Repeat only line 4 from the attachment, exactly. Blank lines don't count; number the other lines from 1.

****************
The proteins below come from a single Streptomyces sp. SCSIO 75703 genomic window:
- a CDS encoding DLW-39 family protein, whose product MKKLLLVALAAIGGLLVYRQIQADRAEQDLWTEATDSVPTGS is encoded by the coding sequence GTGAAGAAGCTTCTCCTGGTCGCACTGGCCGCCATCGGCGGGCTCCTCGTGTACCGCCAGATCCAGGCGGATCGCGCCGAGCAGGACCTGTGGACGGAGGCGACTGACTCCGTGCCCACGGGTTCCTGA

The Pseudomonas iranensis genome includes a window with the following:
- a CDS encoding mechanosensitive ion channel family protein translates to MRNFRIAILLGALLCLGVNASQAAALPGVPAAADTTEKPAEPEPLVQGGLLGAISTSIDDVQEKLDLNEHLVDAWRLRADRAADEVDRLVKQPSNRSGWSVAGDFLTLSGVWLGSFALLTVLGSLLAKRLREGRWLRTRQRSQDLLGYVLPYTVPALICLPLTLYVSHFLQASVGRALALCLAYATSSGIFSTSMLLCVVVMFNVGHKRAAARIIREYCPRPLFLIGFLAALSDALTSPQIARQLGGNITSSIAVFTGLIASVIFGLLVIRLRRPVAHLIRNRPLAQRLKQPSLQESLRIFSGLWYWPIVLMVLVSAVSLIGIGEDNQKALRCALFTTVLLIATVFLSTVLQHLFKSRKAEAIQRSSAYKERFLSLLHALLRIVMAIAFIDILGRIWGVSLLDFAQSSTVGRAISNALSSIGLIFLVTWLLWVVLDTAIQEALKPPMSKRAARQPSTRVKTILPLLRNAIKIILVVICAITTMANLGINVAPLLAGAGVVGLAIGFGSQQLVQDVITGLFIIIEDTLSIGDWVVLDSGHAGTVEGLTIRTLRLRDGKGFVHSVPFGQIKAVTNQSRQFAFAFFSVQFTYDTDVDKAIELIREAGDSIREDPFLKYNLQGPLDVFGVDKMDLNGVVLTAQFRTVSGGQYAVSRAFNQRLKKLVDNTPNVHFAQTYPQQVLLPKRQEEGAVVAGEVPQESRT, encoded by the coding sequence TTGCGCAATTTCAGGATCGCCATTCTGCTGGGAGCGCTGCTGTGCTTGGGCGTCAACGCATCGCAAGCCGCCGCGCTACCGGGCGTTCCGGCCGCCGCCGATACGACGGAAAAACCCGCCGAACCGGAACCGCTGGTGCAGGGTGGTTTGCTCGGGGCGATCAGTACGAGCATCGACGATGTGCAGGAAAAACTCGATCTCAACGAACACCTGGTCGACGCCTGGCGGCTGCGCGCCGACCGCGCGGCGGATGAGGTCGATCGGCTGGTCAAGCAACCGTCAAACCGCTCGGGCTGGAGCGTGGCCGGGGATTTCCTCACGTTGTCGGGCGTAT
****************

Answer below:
- a CDS encoding mechanosensitive ion channel family protein translates to MRNFRIAILLGALLCLGVNASQAAALPGVPAAADTTEKPAEPEPLVQGGLLGAISTSIDDVQEKLDLNEHLVDAWRLRADRAADEVDRLVKQPSNRSGWSVAGDFLTLSGVWLGSFALLTVLGSLLAKRLREGRWLRTRQRSQDLLGYVLPYTVPALICLPLTLYVSHFLQASVGRALALCLAYATSSGIFSTSMLLCVVVMFNVGHKRAAARIIREYCPRPLFLIGFLAALSDALTSPQIARQLGGNITSSIAVFTGLIASVIFGLLVIRLRRPVAHLIRNRPLAQRLKQPSLQESLRIFSGLWYWPIVLMVLVSAVSLIGIGEDNQKALRCALFTTVLLIATVFLSTVLQHLFKSRKAEAIQRSSAYKERFLSLLHALLRIVMAIAFIDILGRIWGVSLLDFAQSSTVGRAISNALSSIGLIFLVTWLLWVVLDTAIQEALKPPMSKRAARQPSTRVKTILPLLRNAIKIILVVICAITTMANLGINVAPLLAGAGVVGLAIGFGSQQLVQDVITGLFIIIEDTLSIGDWVVLDSGHAGTVEGLTIRTLRLRDGKGFVHSVPFGQIKAVTNQSRQFAFAFFSVQFTYDTDVDKAIELIREAGDSIREDPFLKYNLQGPLDVFGVDKMDLNGVVLTAQFRTVSGGQYAVSRAFNQRLKKLVDNTPNVHFAQTYPQQVLLPKRQEEGAVVAGEVPQESRT, encoded by the coding sequence TTGCGCAATTTCAGGATCGCCATTCTGCTGGGAGCGCTGCTGTGCTTGGGCGTCAACGCATCGCAAGCCGCCGCGCTACCGGGCGTTCCGGCCGCCGCCGATACGACGGAAAAACCCGCCGAACCGGAACCGCTGGTGCAGGGTGGTTTGCTCGGGGCGATCAGTACGAGCATCGACGATGTGCAGGAAAAACTCGATCTCAACGAACACCTGGTCGACGCCTGGCGGCTGCGCGCCGACCGCGCGGCGGATGAGGTCGATCGGCTGGTCAAGCAACCGTCAAACCGCTCGGGCTGGAGCGTGGCCGGGGATTTCCTCACGTTGTCGGGCGTAT